• So often it's a case of it just sounding better

  • when we split an infinitive,

  • it sounds more natural.

  • For example, I'm going to quickly run to the shop.

  • This sounds better than

  • I'm going to run to the shop quickly.

  • But in some more complex cases,

  • moving the adverb can actually change the meaning

  • of the sentence.

  • Take a look at this sentence.

  • I'm going to really kiss him when I see him.

  • If I say I'm going to really kiss someone,

  • it means that it's going to be quite a kiss, a big kiss,

  • a very strong one.

  • If I say, I am really going to kiss him when I see him,

  • rather than talking about the strength of the kiss,

  • I'm almost conveying a sense of determination.

  • It's only a slight difference,

  • but it does change the meaning.

  • Now, some sentences actually require a split infinitive,

  • which makes it all the more bananas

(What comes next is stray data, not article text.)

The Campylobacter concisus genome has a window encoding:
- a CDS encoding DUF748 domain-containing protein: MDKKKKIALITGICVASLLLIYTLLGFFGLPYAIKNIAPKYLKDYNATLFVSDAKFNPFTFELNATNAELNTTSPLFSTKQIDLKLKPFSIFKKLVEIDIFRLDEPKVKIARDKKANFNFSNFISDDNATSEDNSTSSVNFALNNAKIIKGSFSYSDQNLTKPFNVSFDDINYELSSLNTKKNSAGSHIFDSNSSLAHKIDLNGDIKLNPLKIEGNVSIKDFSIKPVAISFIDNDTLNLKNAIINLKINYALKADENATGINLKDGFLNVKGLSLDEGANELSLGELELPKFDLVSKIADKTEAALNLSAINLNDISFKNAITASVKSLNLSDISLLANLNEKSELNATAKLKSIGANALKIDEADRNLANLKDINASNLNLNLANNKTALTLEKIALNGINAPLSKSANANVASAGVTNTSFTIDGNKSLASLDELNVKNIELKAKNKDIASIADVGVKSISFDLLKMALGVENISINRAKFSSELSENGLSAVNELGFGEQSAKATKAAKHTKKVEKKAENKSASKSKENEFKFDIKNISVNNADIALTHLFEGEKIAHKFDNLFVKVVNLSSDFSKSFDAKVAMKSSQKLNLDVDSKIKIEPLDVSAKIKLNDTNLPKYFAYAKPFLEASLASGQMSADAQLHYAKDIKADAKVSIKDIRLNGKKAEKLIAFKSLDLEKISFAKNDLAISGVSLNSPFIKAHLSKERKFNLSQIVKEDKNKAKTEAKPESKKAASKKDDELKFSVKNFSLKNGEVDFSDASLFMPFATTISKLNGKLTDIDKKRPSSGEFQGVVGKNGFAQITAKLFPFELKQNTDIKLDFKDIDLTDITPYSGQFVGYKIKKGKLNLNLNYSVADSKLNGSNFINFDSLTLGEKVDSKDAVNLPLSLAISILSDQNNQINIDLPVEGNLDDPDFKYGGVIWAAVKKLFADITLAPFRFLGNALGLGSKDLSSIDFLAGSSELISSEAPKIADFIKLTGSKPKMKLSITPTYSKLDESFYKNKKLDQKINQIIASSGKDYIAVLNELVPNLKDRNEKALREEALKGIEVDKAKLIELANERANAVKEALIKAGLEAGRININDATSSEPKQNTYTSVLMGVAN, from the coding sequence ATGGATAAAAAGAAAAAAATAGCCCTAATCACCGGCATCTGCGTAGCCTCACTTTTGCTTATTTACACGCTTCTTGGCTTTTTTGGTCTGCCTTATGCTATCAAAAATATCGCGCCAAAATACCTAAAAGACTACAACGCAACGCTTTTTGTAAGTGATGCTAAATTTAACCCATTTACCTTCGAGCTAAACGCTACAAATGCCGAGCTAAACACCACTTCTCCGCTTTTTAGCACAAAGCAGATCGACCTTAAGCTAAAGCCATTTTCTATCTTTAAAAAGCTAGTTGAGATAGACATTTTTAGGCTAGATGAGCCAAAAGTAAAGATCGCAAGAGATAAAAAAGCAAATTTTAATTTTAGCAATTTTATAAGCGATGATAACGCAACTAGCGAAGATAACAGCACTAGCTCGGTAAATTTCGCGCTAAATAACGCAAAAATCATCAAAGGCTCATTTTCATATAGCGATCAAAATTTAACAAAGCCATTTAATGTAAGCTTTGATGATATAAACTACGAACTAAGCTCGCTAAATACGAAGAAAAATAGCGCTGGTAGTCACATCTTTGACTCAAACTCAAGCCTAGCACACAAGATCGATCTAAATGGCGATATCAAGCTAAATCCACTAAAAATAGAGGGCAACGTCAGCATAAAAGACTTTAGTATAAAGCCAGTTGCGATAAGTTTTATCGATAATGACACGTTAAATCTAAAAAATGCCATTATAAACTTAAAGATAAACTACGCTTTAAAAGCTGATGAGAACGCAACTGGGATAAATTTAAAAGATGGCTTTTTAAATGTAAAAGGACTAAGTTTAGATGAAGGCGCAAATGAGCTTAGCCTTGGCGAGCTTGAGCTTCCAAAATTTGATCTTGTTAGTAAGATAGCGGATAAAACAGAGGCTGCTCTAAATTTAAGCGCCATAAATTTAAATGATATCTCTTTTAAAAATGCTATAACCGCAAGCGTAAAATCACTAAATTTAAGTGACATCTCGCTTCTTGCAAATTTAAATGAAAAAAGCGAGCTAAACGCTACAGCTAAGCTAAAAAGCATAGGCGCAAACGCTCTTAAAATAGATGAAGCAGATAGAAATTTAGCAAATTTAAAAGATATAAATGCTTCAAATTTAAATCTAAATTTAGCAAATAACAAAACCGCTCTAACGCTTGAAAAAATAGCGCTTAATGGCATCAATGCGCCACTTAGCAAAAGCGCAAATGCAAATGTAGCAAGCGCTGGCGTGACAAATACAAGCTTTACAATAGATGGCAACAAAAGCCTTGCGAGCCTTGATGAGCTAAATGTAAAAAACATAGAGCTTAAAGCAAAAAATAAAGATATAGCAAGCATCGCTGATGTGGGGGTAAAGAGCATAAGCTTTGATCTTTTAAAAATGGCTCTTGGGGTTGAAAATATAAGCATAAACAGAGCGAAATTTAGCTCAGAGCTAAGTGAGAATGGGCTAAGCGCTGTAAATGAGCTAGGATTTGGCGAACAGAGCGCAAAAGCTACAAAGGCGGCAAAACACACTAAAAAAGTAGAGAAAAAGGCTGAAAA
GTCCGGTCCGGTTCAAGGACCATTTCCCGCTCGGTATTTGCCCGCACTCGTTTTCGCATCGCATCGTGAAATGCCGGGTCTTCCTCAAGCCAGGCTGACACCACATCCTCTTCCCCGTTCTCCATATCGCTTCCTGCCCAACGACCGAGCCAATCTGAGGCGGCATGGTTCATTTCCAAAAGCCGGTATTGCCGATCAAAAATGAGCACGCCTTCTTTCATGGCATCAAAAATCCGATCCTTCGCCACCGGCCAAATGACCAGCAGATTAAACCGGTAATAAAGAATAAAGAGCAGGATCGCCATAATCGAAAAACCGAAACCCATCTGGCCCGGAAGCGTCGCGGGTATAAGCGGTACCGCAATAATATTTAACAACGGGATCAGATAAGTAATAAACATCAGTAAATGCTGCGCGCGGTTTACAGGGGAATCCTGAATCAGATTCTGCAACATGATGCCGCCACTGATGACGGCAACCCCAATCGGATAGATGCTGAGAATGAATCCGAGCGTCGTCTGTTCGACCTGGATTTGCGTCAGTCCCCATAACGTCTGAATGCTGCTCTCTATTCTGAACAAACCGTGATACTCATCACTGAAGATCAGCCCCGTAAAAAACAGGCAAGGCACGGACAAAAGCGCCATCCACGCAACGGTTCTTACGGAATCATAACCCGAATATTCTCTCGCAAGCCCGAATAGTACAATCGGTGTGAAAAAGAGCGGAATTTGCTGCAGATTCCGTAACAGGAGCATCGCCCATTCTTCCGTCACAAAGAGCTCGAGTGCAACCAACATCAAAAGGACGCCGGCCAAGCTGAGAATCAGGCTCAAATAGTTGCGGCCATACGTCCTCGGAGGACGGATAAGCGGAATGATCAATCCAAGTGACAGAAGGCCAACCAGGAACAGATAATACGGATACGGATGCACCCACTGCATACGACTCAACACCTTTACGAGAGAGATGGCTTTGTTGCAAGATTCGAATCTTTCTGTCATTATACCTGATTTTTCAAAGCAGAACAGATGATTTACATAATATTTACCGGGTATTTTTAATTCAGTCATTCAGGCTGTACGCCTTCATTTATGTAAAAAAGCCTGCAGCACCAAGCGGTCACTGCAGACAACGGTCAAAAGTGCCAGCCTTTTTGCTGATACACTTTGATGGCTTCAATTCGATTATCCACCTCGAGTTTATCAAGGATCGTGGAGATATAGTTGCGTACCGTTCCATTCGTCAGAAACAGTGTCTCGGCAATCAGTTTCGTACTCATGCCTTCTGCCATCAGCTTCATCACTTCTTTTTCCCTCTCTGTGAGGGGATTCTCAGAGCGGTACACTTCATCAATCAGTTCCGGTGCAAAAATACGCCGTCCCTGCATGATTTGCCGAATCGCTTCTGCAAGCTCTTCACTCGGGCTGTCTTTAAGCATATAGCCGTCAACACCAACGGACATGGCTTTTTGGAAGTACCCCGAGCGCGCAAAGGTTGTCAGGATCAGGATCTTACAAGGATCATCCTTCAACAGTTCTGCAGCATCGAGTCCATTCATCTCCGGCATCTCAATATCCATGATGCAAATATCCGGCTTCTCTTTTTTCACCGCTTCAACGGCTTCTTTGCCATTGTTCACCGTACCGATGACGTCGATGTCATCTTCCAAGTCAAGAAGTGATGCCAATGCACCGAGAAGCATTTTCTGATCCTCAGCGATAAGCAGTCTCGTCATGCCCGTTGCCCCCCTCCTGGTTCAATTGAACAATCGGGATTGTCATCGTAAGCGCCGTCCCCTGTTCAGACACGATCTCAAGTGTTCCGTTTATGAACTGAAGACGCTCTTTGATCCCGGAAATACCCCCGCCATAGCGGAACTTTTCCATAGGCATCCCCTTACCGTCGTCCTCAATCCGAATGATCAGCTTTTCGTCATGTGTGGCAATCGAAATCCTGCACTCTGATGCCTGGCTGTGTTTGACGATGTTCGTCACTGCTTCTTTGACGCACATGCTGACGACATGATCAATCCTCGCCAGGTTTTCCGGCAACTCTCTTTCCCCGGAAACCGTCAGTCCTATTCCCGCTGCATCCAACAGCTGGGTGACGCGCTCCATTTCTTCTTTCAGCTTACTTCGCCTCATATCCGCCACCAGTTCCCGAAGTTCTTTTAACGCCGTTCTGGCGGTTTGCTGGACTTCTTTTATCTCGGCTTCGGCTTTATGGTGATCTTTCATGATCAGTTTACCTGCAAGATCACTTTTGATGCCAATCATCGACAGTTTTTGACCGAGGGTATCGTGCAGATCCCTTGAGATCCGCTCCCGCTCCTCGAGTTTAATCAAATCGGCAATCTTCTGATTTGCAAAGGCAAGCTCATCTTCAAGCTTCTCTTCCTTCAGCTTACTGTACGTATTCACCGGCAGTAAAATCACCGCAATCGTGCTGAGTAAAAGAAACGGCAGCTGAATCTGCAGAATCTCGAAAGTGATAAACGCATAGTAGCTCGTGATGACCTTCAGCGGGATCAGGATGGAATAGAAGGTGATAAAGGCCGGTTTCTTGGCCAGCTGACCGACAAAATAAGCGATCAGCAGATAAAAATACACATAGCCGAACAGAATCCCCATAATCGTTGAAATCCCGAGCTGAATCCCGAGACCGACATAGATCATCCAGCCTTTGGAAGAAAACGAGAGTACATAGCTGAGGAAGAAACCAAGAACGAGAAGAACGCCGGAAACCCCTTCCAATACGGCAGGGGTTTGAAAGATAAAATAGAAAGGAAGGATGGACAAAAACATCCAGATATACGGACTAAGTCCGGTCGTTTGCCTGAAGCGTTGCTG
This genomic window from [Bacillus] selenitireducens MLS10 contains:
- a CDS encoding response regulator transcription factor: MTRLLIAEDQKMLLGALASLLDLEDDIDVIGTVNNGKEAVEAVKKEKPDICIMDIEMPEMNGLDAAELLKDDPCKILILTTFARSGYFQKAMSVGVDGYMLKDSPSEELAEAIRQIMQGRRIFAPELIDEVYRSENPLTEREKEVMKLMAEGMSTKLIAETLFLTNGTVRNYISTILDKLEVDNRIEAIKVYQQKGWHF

• that teachers tell you to never split an infinitive.

  • Let's go straight in with an example.

  • He expects the staff numbers to more than triple

  • over the next five years.

  • You can't move more than in this sentence.

  • You can't put it in another place

  • whilst retaining the meaning.

  • This sentence requires a split infinitive.

  • Number four is,

  • we should always use there are instead of there is

  • before a plural.

  • So many teachers will tell you always use

  • there is then a singular and there are then a plural,

  • this doesn't always apply.

  • People get very upset about it.

  • In the comment section, if I use there is

  • before what they consider to be a plural,

  • I'm going to explain that use